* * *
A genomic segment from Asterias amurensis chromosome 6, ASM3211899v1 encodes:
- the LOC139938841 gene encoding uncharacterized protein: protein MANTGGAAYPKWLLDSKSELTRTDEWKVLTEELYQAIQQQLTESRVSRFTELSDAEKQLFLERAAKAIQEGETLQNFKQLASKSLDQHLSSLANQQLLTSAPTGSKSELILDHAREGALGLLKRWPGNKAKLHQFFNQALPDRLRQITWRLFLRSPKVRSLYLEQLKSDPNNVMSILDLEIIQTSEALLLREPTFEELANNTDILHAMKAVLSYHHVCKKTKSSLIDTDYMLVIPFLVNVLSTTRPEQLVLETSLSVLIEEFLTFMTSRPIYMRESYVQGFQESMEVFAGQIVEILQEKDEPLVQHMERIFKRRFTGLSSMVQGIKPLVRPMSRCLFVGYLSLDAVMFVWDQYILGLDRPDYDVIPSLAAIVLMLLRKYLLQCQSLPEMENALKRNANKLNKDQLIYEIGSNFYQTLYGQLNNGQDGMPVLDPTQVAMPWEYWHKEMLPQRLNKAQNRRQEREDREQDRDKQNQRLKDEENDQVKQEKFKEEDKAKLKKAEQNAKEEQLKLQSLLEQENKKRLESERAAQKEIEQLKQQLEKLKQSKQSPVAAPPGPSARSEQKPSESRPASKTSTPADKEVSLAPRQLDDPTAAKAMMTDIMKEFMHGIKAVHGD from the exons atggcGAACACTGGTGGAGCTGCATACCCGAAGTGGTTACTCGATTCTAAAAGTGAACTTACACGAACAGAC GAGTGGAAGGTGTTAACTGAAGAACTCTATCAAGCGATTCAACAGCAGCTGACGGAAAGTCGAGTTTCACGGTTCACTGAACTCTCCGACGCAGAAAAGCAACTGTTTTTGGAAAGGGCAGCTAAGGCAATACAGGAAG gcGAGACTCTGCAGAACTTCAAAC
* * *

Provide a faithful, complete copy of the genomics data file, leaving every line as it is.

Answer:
A genomic segment from Asterias amurensis chromosome 6, ASM3211899v1 encodes:
- the LOC139938841 gene encoding uncharacterized protein: protein MANTGGAAYPKWLLDSKSELTRTDEWKVLTEELYQAIQQQLTESRVSRFTELSDAEKQLFLERAAKAIQEGETLQNFKQLASKSLDQHLSSLANQQLLTSAPTGSKSELILDHAREGALGLLKRWPGNKAKLHQFFNQALPDRLRQITWRLFLRSPKVRSLYLEQLKSDPNNVMSILDLEIIQTSEALLLREPTFEELANNTDILHAMKAVLSYHHVCKKTKSSLIDTDYMLVIPFLVNVLSTTRPEQLVLETSLSVLIEEFLTFMTSRPIYMRESYVQGFQESMEVFAGQIVEILQEKDEPLVQHMERIFKRRFTGLSSMVQGIKPLVRPMSRCLFVGYLSLDAVMFVWDQYILGLDRPDYDVIPSLAAIVLMLLRKYLLQCQSLPEMENALKRNANKLNKDQLIYEIGSNFYQTLYGQLNNGQDGMPVLDPTQVAMPWEYWHKEMLPQRLNKAQNRRQEREDREQDRDKQNQRLKDEENDQVKQEKFKEEDKAKLKKAEQNAKEEQLKLQSLLEQENKKRLESERAAQKEIEQLKQQLEKLKQSKQSPVAAPPGPSARSEQKPSESRPASKTSTPADKEVSLAPRQLDDPTAAKAMMTDIMKEFMHGIKAVHGD from the exons atggcGAACACTGGTGGAGCTGCATACCCGAAGTGGTTACTCGATTCTAAAAGTGAACTTACACGAACAGAC GAGTGGAAGGTGTTAACTGAAGAACTCTATCAAGCGATTCAACAGCAGCTGACGGAAAGTCGAGTTTCACGGTTCACTGAACTCTCCGACGCAGAAAAGCAACTGTTTTTGGAAAGGGCAGCTAAGGCAATACAGGAAG gcGAGACTCTGCAGAACTTCAAAC